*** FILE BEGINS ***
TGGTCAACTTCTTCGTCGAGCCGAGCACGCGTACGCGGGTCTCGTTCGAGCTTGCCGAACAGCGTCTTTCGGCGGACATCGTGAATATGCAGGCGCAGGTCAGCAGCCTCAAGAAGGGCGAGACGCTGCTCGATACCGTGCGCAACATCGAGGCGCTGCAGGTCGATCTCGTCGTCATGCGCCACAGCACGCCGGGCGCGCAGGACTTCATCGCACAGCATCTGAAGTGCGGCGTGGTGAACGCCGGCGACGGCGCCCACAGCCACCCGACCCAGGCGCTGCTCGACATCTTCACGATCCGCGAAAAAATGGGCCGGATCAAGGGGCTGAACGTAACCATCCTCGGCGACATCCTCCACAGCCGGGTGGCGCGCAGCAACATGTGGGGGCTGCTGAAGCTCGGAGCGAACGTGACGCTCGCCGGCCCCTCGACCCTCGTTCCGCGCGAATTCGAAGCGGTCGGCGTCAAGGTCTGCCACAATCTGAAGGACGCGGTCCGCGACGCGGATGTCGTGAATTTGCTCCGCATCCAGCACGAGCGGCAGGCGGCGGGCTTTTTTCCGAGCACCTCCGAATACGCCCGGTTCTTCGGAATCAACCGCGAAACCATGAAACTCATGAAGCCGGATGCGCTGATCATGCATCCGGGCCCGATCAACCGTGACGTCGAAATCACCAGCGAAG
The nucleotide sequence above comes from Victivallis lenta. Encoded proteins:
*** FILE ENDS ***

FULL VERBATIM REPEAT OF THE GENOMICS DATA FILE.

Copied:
TGGTCAACTTCTTCGTCGAGCCGAGCACGCGTACGCGGGTCTCGTTCGAGCTTGCCGAACAGCGTCTTTCGGCGGACATCGTGAATATGCAGGCGCAGGTCAGCAGCCTCAAGAAGGGCGAGACGCTGCTCGATACCGTGCGCAACATCGAGGCGCTGCAGGTCGATCTCGTCGTCATGCGCCACAGCACGCCGGGCGCGCAGGACTTCATCGCACAGCATCTGAAGTGCGGCGTGGTGAACGCCGGCGACGGCGCCCACAGCCACCCGACCCAGGCGCTGCTCGACATCTTCACGATCCGCGAAAAAATGGGCCGGATCAAGGGGCTGAACGTAACCATCCTCGGCGACATCCTCCACAGCCGGGTGGCGCGCAGCAACATGTGGGGGCTGCTGAAGCTCGGAGCGAACGTGACGCTCGCCGGCCCCTCGACCCTCGTTCCGCGCGAATTCGAAGCGGTCGGCGTCAAGGTCTGCCACAATCTGAAGGACGCGGTCCGCGACGCGGATGTCGTGAATTTGCTCCGCATCCAGCACGAGCGGCAGGCGGCGGGCTTTTTTCCGAGCACCTCCGAATACGCCCGGTTCTTCGGAATCAACCGCGAAACCATGAAACTCATGAAGCCGGATGCGCTGATCATGCATCCGGGCCCGATCAACCGTGACGTCGAAATCACCAGCGAAG
The nucleotide sequence above comes from Victivallis lenta. Encoded proteins: